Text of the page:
The Road goes ever on and on; Down from the door where it began;
Now far ahead the Road has gone; And I must follow, if I can;
Pursuing it with eager feet; Until it joins some larger way;
Where many paths and errands met; And whither then? I cannot say.

[JRR Tolkien, Lord of the Rings]

Wednesday 7 April 2010

Day 16 - Uttoxeter to beyond Thorpe

Wed, 7 April
Distance: 15 miles (tot: 290 miles)
Number of non-killer dogs that I mistook for killer dog in a completely panicked way: 1

What a lovely day!

It didn't start off too well. As I woke to the alarm at 6am, it was to the sound of a violently dripping gutter. Looking out of the rain-streaked window, I had to wonder what had happened to the fine day that all of the weather forecasts had promised us.

"It'll have stopped by the time we get back to Uttoxeter" I promised, and so it had - albeit only because of the delays getting there.

Those delays originated with the bus journeys, which verged on a farce. Having been duly stood outside the house at the allotted time, the bus didn't arrive. For 25 minutes we stood there, then it was decided that our best bet was to walk down to the village where another bus also runs.

We did eventually reach Burton, just 1 minute after the Uttoxeter bus had left, so having checked the location of the bus stop and the timetable, off for a cup of tea we went.

When the Uttoxeter bus hadn't arrived within ten minutes of its time, it was starting to get a bit annoying. Then we overheard a conversation and it transpired that due to a road closure somewhere in the town, the bus had been rerouted and wasn't starting at the bus station. A bit of signage would have been useful.

When we did find a cryptic sign, we were informed that we needed to be at the stop outside of the Royal Bank of Scotland. No road name. No map as to where that may be. We set off on foot to find it and an hour later than planned finally found ourselves on our bus (and hearing other people talking, it seemed the one before hadn't arrived at all, so we'd lost nothing by our chase around town).

All of that meant that it was 10.45 by the time we set out from Uttoxeter, which is rather later than we would choose to be starting our day.

It wasn't even 11 o'clock when we spotted the big barriers, the crane lifting a bridge into place and the "Path Closed" signs. Oh this wasn't funny!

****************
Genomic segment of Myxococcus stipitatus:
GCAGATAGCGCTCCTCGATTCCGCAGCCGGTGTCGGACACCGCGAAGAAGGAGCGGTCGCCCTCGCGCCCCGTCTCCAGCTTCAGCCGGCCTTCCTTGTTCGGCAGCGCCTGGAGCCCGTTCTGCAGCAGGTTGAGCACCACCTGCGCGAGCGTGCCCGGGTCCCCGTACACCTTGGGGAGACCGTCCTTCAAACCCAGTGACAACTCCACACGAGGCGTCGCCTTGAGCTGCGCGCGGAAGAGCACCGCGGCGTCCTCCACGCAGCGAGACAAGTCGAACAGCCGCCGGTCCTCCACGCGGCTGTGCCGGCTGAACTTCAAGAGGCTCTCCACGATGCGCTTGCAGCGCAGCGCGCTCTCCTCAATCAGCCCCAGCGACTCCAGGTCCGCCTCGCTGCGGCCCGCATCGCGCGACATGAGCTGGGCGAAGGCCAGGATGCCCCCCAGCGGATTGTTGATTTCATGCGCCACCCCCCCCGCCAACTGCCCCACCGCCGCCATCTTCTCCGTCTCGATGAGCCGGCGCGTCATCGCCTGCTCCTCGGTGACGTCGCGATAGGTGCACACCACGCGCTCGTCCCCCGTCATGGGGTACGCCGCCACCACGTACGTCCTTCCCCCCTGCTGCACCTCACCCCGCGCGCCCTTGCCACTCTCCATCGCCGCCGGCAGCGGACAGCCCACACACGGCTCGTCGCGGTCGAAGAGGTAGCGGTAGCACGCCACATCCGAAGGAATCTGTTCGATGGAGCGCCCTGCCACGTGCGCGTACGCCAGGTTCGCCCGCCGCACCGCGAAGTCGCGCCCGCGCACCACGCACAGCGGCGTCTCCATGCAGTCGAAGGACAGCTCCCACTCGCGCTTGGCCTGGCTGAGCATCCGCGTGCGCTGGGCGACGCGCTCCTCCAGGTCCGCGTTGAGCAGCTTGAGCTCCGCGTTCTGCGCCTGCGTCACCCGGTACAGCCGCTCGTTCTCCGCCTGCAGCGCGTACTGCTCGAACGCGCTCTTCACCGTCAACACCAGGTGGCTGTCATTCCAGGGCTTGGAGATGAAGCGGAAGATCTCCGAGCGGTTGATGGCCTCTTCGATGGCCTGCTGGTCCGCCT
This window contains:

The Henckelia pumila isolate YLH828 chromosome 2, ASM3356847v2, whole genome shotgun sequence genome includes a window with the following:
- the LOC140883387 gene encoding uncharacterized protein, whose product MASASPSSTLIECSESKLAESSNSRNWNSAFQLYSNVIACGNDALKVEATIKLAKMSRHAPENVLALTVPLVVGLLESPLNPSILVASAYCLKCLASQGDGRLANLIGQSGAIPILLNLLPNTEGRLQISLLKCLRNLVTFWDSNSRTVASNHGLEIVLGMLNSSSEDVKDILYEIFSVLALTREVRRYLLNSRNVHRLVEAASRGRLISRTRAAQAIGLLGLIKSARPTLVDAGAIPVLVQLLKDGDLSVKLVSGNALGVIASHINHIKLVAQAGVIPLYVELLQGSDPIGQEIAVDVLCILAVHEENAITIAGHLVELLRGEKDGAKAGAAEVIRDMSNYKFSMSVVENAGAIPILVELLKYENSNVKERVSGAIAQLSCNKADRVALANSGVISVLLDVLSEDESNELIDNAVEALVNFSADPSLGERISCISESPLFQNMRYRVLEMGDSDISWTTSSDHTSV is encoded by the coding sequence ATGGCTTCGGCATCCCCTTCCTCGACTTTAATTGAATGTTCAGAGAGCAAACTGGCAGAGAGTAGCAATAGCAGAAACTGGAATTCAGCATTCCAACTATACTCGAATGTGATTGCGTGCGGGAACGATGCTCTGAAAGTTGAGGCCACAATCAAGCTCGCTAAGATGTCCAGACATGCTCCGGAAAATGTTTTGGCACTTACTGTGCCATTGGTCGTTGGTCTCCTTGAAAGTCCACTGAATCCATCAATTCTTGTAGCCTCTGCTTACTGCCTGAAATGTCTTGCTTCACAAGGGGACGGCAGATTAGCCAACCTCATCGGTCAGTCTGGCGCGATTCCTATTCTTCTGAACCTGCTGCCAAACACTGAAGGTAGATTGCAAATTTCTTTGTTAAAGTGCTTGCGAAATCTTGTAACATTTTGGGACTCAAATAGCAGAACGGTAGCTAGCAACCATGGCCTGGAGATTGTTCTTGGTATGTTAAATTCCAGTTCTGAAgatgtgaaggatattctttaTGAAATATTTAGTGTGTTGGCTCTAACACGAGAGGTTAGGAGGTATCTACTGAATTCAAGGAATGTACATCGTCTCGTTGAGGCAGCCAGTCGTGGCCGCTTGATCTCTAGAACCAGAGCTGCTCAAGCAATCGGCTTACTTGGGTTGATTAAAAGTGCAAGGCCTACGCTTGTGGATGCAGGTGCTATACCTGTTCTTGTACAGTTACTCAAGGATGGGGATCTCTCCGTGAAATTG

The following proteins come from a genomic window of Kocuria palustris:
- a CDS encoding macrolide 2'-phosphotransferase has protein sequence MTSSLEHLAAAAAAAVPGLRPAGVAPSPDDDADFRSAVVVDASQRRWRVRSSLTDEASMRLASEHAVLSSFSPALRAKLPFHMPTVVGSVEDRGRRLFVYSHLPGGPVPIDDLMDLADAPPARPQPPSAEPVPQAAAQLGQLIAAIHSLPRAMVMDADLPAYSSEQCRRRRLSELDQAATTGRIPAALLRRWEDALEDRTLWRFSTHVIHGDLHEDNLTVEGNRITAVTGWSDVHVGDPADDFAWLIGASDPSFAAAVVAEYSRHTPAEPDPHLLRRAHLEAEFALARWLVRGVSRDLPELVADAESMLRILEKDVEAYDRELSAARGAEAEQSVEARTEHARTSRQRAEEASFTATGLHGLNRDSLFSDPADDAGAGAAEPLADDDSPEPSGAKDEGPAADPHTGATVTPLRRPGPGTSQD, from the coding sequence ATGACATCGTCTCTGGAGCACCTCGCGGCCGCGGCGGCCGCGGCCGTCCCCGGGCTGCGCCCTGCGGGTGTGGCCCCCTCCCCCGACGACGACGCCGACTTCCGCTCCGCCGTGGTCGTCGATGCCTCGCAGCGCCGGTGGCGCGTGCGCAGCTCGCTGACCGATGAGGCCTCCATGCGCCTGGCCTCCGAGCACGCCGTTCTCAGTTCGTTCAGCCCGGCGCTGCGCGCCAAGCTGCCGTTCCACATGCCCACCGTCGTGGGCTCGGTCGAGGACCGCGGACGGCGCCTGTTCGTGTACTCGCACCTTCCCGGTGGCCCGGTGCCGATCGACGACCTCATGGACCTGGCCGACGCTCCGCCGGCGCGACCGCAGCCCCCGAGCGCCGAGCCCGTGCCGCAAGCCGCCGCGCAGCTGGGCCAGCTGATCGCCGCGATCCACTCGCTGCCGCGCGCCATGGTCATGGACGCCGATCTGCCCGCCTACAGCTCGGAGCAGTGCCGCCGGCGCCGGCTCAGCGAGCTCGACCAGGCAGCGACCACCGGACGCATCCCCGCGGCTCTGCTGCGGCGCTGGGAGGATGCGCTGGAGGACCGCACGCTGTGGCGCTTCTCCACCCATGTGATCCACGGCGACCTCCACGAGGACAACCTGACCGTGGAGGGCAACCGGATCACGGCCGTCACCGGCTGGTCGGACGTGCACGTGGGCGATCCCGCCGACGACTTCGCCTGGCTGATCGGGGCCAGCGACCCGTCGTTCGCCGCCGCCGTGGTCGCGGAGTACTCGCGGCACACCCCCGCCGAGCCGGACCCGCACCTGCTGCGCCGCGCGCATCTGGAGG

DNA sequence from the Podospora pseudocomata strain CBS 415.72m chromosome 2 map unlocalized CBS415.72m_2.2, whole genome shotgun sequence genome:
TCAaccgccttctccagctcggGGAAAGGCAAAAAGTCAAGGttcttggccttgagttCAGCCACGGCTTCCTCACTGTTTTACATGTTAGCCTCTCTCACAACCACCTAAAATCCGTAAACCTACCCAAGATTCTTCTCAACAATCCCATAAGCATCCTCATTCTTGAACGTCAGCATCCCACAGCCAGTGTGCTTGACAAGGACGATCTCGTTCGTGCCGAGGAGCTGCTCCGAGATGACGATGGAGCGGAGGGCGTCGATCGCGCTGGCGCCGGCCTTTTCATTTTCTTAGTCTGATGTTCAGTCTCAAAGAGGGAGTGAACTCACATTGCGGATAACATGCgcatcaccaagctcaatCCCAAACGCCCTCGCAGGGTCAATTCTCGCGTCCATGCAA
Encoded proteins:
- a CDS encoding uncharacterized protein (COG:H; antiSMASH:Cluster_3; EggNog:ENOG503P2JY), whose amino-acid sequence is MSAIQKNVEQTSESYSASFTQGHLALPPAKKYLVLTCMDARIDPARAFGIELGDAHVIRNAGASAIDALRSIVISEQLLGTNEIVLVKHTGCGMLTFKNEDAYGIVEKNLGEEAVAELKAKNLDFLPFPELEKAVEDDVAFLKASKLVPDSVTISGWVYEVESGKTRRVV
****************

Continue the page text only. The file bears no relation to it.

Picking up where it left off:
Having found that we could very easily get around the closure (the bridge not actually being on the path) I'm pleased to say that the rest of the day was rather good.

The green farmland gradually became more undulating and less manicured, and whilst the sun didn't beat down on us all day, it did make a few appearances.

From the dizzy heights of the lumpy bits (we hit an altitude of 270 metres today - by far the highest we've been so far on this trip!), the views were superb and got more and more so the further we progressed along the Limestone Way.

Not all of the route was new to us today. I had walked the stretch to Ellastone with Geoff ( when he walked his LEJOG last year. As we approached Thorpe everything started to look familiar to me too, although Mick had no such recollection. It was when I saw the hotel marked on the map (the Peveril of the Peak) with a firing range immediately behind it that I realised where we were and confirmed that we had indeed walked the locale a couple of times before.

The late start meant a late finish for such a reasonable length of day and we arrived at Ashbourne Heights campsite more than ready to stop.

Being greeted by name in the reception was a bit of a surprise, as we hadn't booked, but it turned out that Jeff (who has come to join us for a couple of days) had arrived before us and pre-announced our arrival.

Having described what we are doing the campsite kindly donated the pitch-fee to Help for Heroes, and in chatting also mentioned a LEJOGer who stayed last week. "Was it Sue Oxley?" I asked, and they confirmed that it was.

We're now ensconced in Susie Superlite (our TN Voyager Superlite - we like Susie!), looking out at a clear blue sky (cold tonight then!) and looking forward to our tea which will be rehydrated and ready to eat any moment now.

Sent using BlackBerry® from Orange


  1. Ah, my old home area (my parents lived in Doveridge and I went to school at Denstone). I must have tramped every square inch of footpath between the River Dove near Uttoxeter and Ellastone. You have so much beautiful scenery to come, and I am quite jealous.

    Please, please enjoy yourselves!


  2. Missing bridge nr.1.....and I'm not going to say I told you...shhhh !


  3. That was a good day last year. Has the pub at Ellastone reopened? Lunch in the bus shelter was a poor alternative. One of my memories of our day's walk was that we were so intent on chattering that we took one or two wrong turns!

  4. Dave - I'm happy to report that much enjoyment is going on!

    Theo - First and hopefully last (fingers crossed and all that)

    Geoff - Not wanting to repeat the closed pub disappointment, we didn't go through Ellastone, but cut behind the village, pausing for lunch on a lovely grassy bank whcih was far superior (in the fine weather) to the bus shelter!

  5. Pub in Ellastone is now open serving upmarket food